4.5

Interaction with other medicinal products and other forms of interaction

Aprepitant (125 mg/80 mg) is a substrate, a moderate inhibitor, and an inducer of CYP3A4. Aprepitant

is also an inducer of CYP2C9. During treatment with EMEND, CYP3A4 is inhibited. After the end of

treatment, EMEND causes a transient mild induction of CYP2C9, CYP3A4 and glucuronidation.

Aprepitant does not seem to interact with the P-glycoprotein transporter, as suggested by the lack of

interaction of aprepitant with digoxin.

Effect aprepitant on the pharmacokinetics of other active substances

CYP3A4 inhibition

As a moderate inhibitor of CYP3A4, aprepitant (125 mg/80 mg) can increase plasma concentrations of

co-administered active substances that are metabolised through CYP3A4. The total exposure of orally

administered CYP3A4 substrates may increase up to approximately 3-fold during the 3-day treatment

with EMEND; the effect of aprepitant on the plasma concentrations of intravenously administered

CYP3A4 substrates is expected to be smaller. EMEND must not be used concurrently with pimozide,

terfenadine, astemizole, or cisapride (see section 4.3). Inhibition of CYP3A4 by aprepitant could result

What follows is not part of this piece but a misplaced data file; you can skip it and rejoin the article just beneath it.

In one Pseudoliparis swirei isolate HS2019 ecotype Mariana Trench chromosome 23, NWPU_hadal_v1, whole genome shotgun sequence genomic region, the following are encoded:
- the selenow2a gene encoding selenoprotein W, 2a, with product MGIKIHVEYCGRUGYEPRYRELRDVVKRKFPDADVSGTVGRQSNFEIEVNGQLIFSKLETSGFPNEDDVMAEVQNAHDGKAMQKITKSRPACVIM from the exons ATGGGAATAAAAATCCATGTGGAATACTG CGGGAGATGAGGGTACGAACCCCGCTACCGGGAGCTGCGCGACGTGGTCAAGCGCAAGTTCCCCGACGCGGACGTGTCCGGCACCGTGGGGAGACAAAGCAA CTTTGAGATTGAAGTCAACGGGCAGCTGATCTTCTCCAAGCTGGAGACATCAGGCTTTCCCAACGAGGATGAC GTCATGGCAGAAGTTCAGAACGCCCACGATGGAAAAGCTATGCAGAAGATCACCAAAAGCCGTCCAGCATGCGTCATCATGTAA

in elevated plasma concentrations of these active substances, potentially causing serious or life-

threatening reactions. Caution is advised during concomitant administration of EMEND and orally

administered active substances that are metabolised primarily through CYP3A4 and with a narrow

therapeutic range, such as cyclosporine, tacrolimus, sirolimus, everolimus, alfentanil, diergotamine,

ergotamine, fentanyl, and quinidine (see section 4.4).

Corticosteroids

Dexamethasone

:

The usual oral dexamethasone dose should be reduced by approximately 50 % when

co-administered with EMEND 125 mg/80 mg regimen. The dose of dexamethasone in chemotherapy